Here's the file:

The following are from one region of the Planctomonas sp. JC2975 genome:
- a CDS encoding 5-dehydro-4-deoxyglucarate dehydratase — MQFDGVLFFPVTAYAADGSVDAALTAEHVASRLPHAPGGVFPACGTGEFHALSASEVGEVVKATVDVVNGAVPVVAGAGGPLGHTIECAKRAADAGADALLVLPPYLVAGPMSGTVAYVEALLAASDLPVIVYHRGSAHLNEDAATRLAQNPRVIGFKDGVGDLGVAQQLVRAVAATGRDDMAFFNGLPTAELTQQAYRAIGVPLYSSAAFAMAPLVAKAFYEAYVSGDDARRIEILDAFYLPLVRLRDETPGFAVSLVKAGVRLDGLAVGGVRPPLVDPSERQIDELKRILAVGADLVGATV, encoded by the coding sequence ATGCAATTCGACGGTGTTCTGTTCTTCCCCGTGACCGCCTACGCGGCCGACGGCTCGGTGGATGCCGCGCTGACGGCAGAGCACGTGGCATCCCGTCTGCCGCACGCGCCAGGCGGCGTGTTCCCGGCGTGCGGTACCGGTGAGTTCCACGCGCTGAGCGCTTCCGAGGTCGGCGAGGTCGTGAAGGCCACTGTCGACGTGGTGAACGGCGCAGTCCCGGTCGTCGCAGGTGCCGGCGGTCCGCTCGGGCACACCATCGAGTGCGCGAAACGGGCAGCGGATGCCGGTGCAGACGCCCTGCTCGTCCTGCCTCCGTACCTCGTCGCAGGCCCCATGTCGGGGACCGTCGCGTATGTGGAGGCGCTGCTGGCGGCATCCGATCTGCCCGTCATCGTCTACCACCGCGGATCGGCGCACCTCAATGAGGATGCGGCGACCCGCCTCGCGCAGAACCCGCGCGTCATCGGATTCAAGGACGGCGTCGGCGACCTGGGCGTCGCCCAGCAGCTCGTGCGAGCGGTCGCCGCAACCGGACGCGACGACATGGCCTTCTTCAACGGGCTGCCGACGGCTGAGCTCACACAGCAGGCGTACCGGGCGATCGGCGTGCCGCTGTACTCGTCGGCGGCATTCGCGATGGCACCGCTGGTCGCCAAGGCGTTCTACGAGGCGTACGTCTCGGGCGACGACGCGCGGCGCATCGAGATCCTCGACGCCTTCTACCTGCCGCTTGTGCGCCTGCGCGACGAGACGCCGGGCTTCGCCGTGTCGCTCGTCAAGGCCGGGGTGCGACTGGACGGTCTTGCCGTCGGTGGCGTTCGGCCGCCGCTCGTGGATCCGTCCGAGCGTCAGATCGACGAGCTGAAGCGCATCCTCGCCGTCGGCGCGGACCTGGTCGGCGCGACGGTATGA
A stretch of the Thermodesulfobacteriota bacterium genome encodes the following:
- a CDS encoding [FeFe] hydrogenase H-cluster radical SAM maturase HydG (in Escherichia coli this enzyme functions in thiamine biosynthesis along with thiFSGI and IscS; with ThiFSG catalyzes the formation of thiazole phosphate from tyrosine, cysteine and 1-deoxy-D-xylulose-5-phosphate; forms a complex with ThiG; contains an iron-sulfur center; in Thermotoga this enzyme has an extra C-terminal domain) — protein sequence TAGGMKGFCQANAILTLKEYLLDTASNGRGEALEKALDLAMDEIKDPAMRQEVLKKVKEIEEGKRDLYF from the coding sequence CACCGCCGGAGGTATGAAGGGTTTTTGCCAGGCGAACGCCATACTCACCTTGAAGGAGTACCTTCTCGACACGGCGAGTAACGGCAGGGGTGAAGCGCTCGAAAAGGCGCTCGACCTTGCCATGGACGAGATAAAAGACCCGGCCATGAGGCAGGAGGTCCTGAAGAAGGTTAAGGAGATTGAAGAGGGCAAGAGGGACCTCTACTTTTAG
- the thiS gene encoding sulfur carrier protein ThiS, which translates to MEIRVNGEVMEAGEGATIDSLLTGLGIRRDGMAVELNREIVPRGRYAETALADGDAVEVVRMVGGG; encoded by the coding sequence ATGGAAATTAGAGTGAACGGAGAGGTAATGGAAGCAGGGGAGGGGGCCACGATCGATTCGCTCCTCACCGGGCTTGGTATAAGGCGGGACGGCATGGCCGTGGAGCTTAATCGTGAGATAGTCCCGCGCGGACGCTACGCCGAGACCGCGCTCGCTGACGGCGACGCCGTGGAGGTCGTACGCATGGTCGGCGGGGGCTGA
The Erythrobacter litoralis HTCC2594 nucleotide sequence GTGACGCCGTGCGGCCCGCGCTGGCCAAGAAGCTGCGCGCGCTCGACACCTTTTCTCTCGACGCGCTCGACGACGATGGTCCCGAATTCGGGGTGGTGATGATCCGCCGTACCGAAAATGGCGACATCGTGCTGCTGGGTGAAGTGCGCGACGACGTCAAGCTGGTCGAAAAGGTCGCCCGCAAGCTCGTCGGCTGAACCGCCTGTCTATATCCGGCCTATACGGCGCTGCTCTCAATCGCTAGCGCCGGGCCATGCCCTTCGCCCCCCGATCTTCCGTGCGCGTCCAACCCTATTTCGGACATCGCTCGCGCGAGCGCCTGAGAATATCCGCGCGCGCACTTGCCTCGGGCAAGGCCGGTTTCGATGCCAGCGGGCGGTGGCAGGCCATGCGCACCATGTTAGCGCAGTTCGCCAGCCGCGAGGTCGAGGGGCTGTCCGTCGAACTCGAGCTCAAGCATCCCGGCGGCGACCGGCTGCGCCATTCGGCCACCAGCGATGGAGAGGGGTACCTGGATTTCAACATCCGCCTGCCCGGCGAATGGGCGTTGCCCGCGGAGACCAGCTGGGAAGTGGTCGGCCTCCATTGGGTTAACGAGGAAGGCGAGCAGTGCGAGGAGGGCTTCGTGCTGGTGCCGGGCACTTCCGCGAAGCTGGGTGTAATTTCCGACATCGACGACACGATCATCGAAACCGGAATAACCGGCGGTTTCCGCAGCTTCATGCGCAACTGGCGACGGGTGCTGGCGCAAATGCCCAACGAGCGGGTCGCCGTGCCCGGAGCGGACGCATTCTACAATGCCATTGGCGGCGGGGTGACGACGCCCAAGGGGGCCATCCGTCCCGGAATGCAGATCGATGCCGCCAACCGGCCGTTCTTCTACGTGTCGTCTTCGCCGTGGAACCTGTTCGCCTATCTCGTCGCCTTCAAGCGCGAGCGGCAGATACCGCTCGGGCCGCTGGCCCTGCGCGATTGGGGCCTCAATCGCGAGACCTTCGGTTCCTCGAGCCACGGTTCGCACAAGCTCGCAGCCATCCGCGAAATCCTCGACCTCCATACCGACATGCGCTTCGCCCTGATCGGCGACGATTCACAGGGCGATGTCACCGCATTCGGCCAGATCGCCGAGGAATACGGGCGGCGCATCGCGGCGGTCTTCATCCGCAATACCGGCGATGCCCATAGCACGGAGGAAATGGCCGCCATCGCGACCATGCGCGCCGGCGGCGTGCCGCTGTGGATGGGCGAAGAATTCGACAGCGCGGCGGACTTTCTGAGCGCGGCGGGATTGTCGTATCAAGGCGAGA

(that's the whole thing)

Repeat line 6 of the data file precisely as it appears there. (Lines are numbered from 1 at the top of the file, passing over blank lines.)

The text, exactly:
The Erythrobacter litoralis HTCC2594 nucleotide sequence GTGACGCCGTGCGGCCCGCGCTGGCCAAGAAGCTGCGCGCGCTCGACACCTTTTCTCTCGACGCGCTCGACGACGATGGTCCCGAATTCGGGGTGGTGATGATCCGCCGTACCGAAAATGGCGACATCGTGCTGCTGGGTGAAGTGCGCGACGACGTCAAGCTGGTCGAAAAGGTCGCCCGCAAGCTCGTCGGCTGAACCGCCTGTCTATATCCGGCCTATACGGCGCTGCTCTCAATCGCTAGCGCCGGGCCATGCCCTTCGCCCCCCGATCTTCCGTGCGCGTCCAACCCTATTTCGGACATCGCTCGCGCGAGCGCCTGAGAATATCCGCGCGCGCACTTGCCTCGGGCAAGGCCGGTTTCGATGCCAGCGGGCGGTGGCAGGCCATGCGCACCATGTTAGCGCAGTTCGCCAGCCGCGAGGTCGAGGGGCTGTCCGTCGAACTCGAGCTCAAGCATCCCGGCGGCGACCGGCTGCGCCATTCGGCCACCAGCGATGGAGAGGGGTACCTGGATTTCAACATCCGCCTGCCCGGCGAATGGGCGTTGCCCGCGGAGACCAGCTGGGAAGTGGTCGGCCTCCATTGGGTTAACGAGGAAGGCGAGCAGTGCGAGGAGGGCTTCGTGCTGGTGCCGGGCACTTCCGCGAAGCTGGGTGTAATTTCCGACATCGACGACACGATCATCGAAACCGGAATAACCGGCGGTTTCCGCAGCTTCATGCGCAACTGGCGACGGGTGCTGGCGCAAATGCCCAACGAGCGGGTCGCCGTGCCCGGAGCGGACGCATTCTACAATGCCATTGGCGGCGGGGTGACGACGCCCAAGGGGGCCATCCGTCCCGGAATGCAGATCGATGCCGCCAACCGGCCGTTCTTCTACGTGTCGTCTTCGCCGTGGAACCTGTTCGCCTATCTCGTCGCCTTCAAGCGCGAGCGGCAGATACCGCTCGGGCCGCTGGCCCTGCGCGATTGGGGCCTCAATCGCGAGACCTTCGGTTCCTCGAGCCACGGTTCGCACAAGCTCGCAGCCATCCGCGAAATCCTCGACCTCCATACCGACATGCGCTTCGCCCTGATCGGCGACGATTCACAGGGCGATGTCACCGCATTCGGCCAGATCGCCGAGGAATACGGGCGGCGCATCGCGGCGGTCTTCATCCGCAATACCGGCGATGCCCATAGCACGGAGGAAATGGCCGCCATCGCGACCATGCGCGCCGGCGGCGTGCCGCTGTGGATGGGCGAAGAATTCGACAGCGCGGCGGACTTTCTGAGCGCGGCGGGATTGTCGTATCAAGGCGAGA